The Smoke Fairies at The Square Tower, Old Portsmouth REVIEW: 'By turns swooning and rocking'

When you’ve been away for more than four years, it’s a bold move to launch the set on your comeback tour with a new song.

Monday, 10th February 2020, 8:24 am
Updated Monday, 10th February 2020, 8:24 am
The Smoke Fairies at the Square Tower, Old Portsmouth, Sunday, February 9, 2020. Picture by Paul Windsor

And then to go on and play most of said album, which only came out a week ago, is a strong statement of intent.

While they are a four-piece live, The Smoke Fairies are to all intents and purposes Katherine Blamire and Jessica Davies.

The sold-out crowd were not deterred by Storm Ciara, and even though the venue is on the seafront, if you had to be somewhere safe, the 400-year-old fortifications of The Square Tower were probably more secure than most.

Sign up to our daily newsletter

The i newsletter cut through the noise

The Smoke Fairies at the Square Tower, Old Portsmouth, Sunday, February 9, 2020. Picture by Paul Windsor

The band’s name may suggest something ethereal, fey even. But it’s not the impression you’d be left with after witnessing them live. Dream-like, yes; fragile, no.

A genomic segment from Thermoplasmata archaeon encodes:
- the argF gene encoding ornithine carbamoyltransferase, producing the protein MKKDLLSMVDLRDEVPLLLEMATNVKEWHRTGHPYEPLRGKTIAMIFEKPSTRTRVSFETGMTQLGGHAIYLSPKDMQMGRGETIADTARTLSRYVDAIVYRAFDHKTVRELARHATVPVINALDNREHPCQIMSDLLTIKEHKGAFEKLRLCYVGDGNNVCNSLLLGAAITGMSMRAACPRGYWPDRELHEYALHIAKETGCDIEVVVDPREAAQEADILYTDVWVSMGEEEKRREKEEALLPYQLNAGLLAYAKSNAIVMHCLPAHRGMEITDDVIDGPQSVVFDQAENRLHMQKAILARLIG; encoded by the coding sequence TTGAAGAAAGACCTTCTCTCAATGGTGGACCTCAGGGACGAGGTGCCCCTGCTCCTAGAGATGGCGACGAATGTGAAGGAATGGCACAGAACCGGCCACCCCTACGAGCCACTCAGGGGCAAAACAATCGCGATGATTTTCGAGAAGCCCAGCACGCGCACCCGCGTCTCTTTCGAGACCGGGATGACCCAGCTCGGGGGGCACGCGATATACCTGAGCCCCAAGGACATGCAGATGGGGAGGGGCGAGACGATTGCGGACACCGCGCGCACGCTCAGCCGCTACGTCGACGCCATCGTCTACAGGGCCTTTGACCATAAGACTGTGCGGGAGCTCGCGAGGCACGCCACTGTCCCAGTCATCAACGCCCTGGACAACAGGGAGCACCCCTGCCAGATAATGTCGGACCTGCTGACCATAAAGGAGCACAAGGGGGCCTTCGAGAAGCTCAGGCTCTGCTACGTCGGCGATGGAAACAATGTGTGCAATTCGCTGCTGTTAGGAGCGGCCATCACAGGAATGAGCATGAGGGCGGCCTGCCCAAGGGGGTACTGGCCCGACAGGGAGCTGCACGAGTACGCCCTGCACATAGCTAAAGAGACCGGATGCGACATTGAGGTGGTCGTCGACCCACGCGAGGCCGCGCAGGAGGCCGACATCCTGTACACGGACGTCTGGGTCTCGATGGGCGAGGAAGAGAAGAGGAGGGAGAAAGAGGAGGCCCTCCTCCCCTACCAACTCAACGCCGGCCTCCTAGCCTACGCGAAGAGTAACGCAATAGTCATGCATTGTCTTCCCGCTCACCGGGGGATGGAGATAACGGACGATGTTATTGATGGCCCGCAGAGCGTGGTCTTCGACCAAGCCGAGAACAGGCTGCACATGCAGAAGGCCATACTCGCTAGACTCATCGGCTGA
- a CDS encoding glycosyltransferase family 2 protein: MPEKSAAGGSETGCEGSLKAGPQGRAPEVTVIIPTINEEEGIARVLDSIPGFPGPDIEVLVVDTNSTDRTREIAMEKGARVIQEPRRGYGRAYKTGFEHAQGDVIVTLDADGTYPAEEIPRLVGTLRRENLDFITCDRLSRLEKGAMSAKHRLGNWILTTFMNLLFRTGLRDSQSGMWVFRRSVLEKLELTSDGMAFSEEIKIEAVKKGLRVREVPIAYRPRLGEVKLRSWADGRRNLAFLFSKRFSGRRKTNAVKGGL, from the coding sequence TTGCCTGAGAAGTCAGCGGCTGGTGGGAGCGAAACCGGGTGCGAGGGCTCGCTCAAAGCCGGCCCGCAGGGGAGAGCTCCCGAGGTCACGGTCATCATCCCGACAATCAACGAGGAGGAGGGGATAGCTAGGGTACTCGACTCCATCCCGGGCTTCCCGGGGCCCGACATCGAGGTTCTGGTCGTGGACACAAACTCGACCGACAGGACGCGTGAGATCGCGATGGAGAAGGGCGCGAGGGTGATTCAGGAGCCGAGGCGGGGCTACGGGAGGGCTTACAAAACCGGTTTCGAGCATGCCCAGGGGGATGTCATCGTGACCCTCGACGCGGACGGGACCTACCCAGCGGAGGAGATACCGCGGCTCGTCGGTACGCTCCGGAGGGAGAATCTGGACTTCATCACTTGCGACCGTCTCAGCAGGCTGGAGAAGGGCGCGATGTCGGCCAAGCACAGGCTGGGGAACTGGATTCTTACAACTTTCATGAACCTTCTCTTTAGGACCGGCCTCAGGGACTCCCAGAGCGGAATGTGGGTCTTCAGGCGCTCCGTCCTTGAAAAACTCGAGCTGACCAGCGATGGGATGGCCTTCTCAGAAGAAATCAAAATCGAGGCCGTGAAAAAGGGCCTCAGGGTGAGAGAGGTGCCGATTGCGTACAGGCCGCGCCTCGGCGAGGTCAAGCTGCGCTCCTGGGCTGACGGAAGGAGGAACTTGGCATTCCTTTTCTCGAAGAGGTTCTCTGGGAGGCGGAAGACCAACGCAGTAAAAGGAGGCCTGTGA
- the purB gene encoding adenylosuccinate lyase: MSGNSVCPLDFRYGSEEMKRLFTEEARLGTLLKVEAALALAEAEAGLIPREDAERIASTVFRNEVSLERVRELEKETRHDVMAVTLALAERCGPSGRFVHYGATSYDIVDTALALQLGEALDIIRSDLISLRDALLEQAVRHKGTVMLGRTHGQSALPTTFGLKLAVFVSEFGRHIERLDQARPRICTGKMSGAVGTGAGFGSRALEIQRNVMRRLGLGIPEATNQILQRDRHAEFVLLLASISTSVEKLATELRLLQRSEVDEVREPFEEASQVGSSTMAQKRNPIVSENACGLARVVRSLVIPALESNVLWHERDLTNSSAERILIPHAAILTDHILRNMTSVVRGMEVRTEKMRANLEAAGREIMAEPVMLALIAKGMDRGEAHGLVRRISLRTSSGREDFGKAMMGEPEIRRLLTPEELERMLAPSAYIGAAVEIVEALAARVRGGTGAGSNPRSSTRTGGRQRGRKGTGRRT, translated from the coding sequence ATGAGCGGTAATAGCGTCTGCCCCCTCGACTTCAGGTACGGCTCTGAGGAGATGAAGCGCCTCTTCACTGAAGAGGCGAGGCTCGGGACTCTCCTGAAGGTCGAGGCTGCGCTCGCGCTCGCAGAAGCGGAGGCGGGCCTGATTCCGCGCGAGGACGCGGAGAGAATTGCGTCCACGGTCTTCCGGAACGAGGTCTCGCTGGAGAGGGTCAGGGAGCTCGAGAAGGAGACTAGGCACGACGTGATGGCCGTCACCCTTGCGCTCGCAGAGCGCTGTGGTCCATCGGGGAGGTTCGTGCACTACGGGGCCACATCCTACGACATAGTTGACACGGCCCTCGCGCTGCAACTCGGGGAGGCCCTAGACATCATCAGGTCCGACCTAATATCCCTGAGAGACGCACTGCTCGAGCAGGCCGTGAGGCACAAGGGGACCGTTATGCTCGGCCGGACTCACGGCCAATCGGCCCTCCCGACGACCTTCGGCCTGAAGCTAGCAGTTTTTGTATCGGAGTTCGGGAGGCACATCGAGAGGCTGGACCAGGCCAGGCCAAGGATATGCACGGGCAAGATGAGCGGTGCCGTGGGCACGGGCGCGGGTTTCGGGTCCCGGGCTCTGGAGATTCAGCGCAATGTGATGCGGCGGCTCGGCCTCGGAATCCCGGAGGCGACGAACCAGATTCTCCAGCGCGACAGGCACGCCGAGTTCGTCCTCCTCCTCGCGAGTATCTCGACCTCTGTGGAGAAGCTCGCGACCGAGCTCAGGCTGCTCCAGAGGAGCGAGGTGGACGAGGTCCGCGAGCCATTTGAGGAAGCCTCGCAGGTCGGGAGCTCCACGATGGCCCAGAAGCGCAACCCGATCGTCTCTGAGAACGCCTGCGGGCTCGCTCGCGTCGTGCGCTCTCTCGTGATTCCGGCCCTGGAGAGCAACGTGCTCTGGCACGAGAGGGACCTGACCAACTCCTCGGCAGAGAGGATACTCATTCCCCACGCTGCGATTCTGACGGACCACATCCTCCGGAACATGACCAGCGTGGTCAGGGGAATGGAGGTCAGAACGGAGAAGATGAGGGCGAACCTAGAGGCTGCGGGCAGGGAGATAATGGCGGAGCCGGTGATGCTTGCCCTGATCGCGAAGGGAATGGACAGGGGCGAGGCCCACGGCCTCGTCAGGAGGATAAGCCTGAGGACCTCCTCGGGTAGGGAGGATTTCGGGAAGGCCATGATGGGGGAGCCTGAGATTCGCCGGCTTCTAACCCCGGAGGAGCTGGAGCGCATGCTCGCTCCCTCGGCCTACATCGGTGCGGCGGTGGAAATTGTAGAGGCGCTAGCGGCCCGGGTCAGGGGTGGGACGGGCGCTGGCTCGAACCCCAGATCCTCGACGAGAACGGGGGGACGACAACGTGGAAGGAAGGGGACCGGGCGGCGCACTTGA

Originally classified more as folk-rock, the duo, from Chichester, have toughened up their sound on successive albums.

And with Darkness Brings The Wonders Home – their fifth studio album – it is their rockiest release to date.

The pair’s harmonies have always been one of their strong points, however, and even with the more raucous accompaniment the vocals are thankfully not overwhelmed.

They delve right back through their catalogue too. Summer Fades, the opening song of their debut album, Through Low Light and Trees, highlights those harmonies, and is a reminder that they can be just as powerful when they take their foot off of the gas.

It’s followed by recent single, Disconnect, which showcases what latter day Smoke Fairies are all about; by turns swooning and rocking, it’s a high point of the set.

Another recent single Out Of The Woods features a chugging riff against their lilting harmonies. The contrast is an effective trick that they make seem far easier than it probably is.

If there is a complaint, it’s about something out of the band’s control – an over-exuberant (over-refreshed?) fan who mistakenly thinks he’s funnier than he is. In an intimate setting like The Square Tower he soon becomes a distraction.

Even Jessica’s put down about him reminding her of the song What Shall We Do With a Drunken Sailor?, and later telling him: ‘This is a Q&A no-one wants,’ when he keeps shouting questions, don’t shut him up. Shame.

The main set finishes with a bruising The Three of Us, from 2012’s Blood Speaks, which features some sweet slide guitar from Katherine.

They finish the encores with another new number – Chocolate Rabbit – and the audience were clearly up for more, but with an early curfew it was not to be.

Hopefully this, though, is the start of a more marked return to public life for the Fairies, and they won’t leave us waiting so long for a repeat performance.